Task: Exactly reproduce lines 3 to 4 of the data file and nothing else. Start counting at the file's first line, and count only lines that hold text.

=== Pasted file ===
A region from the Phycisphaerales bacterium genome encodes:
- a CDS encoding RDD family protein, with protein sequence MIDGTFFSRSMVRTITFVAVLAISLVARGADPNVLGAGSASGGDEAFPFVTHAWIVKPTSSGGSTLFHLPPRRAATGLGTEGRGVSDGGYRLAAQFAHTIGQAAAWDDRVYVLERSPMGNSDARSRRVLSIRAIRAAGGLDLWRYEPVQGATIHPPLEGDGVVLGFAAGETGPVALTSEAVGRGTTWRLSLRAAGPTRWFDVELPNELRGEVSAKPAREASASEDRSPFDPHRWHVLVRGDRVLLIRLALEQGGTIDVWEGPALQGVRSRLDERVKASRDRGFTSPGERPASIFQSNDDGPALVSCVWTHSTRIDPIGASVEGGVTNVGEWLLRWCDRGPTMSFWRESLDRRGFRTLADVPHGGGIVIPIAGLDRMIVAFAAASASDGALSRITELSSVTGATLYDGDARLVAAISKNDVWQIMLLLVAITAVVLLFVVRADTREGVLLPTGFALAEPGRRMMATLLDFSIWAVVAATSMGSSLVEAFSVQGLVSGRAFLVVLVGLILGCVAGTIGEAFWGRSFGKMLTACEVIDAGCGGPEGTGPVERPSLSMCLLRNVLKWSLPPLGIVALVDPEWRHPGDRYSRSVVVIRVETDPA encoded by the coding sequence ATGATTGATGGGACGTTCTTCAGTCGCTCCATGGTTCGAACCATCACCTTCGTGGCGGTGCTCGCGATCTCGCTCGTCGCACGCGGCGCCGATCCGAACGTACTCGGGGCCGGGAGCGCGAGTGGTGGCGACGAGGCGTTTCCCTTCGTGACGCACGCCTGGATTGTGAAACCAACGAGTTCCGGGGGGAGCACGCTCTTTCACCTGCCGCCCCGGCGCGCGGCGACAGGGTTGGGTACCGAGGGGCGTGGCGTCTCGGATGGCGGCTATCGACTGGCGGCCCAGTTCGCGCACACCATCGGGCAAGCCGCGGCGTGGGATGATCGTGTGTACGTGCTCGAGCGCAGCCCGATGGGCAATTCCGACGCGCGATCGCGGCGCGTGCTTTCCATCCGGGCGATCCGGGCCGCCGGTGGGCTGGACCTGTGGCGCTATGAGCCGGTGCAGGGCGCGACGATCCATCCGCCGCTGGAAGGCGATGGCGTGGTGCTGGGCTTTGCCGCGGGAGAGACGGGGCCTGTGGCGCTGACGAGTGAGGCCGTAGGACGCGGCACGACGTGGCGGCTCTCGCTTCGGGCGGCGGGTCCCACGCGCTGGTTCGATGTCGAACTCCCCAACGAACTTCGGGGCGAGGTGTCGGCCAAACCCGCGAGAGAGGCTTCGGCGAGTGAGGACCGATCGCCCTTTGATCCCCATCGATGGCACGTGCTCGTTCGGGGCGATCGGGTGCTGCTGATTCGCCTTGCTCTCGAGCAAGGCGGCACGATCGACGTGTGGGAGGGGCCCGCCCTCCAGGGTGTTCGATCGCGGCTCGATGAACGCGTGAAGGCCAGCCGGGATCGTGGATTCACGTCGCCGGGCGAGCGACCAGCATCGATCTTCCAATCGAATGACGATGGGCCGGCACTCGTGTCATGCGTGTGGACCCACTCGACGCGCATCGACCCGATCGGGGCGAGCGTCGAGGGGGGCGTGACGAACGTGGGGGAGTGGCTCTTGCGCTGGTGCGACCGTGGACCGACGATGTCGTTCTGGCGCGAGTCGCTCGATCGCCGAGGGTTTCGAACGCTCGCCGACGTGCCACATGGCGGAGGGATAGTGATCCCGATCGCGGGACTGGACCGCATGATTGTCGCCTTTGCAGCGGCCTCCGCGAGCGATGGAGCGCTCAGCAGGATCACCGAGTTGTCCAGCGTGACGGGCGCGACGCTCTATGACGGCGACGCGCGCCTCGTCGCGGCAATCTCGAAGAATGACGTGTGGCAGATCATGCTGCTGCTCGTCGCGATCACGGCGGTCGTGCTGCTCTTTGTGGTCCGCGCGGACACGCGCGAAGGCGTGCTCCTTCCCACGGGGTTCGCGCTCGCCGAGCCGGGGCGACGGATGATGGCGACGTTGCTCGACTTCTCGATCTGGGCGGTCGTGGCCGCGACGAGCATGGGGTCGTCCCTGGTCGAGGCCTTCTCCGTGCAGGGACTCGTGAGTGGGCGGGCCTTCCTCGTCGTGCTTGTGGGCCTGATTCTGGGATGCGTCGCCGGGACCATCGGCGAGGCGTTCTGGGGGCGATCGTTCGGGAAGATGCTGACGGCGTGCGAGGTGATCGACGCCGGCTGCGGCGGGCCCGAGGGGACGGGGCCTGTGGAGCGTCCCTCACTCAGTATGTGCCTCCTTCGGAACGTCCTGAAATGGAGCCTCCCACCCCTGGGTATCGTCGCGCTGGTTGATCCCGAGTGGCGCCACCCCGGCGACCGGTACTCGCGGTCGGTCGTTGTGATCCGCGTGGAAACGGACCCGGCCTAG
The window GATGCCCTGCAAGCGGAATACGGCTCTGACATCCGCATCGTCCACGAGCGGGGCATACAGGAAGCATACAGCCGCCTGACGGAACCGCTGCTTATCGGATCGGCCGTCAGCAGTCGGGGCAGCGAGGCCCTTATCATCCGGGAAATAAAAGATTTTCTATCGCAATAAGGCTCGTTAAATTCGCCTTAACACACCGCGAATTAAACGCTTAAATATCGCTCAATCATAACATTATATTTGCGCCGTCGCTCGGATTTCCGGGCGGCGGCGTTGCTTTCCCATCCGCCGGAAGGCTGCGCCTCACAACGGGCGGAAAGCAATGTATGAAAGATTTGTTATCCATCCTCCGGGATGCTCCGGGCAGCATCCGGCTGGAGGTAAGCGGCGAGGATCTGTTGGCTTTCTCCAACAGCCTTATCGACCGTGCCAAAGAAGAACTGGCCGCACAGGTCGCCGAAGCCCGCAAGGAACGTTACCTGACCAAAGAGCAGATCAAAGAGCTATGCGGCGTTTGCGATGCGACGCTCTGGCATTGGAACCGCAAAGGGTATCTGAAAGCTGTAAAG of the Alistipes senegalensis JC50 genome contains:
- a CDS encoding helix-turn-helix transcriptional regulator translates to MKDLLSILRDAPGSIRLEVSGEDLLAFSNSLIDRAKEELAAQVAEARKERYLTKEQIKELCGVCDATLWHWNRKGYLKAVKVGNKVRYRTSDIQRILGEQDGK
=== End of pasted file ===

The window GATGCCCTGCAAGCGGAATACGGCTCTGACATCCGCATCGTCCACGAGCGGGGCATACAGGAAGCATACAGCCGCCTGACGGAACCGCTGCTTATCGGATCGGCCGTCAGCAGTCGGGGCAGCGAGGCCCTTATCATCCGGGAAATAAAAGATTTTCTATCGCAATAAGGCTCGTTAAATTCGCCTTAACACACCGCGAATTAAACGCTTAAATATCGCTCAATCATAACATTATATTTGCGCCGTCGCTCGGATTTCCGGGCGGCGGCGTTGCTTTCCCATCCGCCGGAAGGCTGCGCCTCACAACGGGCGGAAAGCAATGTATGAAAGATTTGTTATCCATCCTCCGGGATGCTCCGGGCAGCATCCGGCTGGAGGTAAGCGGCGAGGATCTGTTGGCTTTCTCCAACAGCCTTATCGACCGTGCCAAAGAAGAACTGGCCGCACAGGTCGCCGAAGCCCGCAAGGAACGTTACCTGACCAAAGAGCAGATCAAAGAGCTATGCGGCGTTTGCGATGCGACGCTCTGGCATTGGAACCGCAAAGGGTATCTGAAAGCTGTAAAG of the Alistipes senegalensis JC50 genome contains:
- a CDS encoding helix-turn-helix transcriptional regulator translates to MKDLLSILRDAPGSIRLEVSGEDLLAFSNSLIDRAKEELAAQVAEARKERYLTKEQIKELCGVCDATLWHWNRKGYLKAVKVGNKVRYRTSDIQRILGEQDGK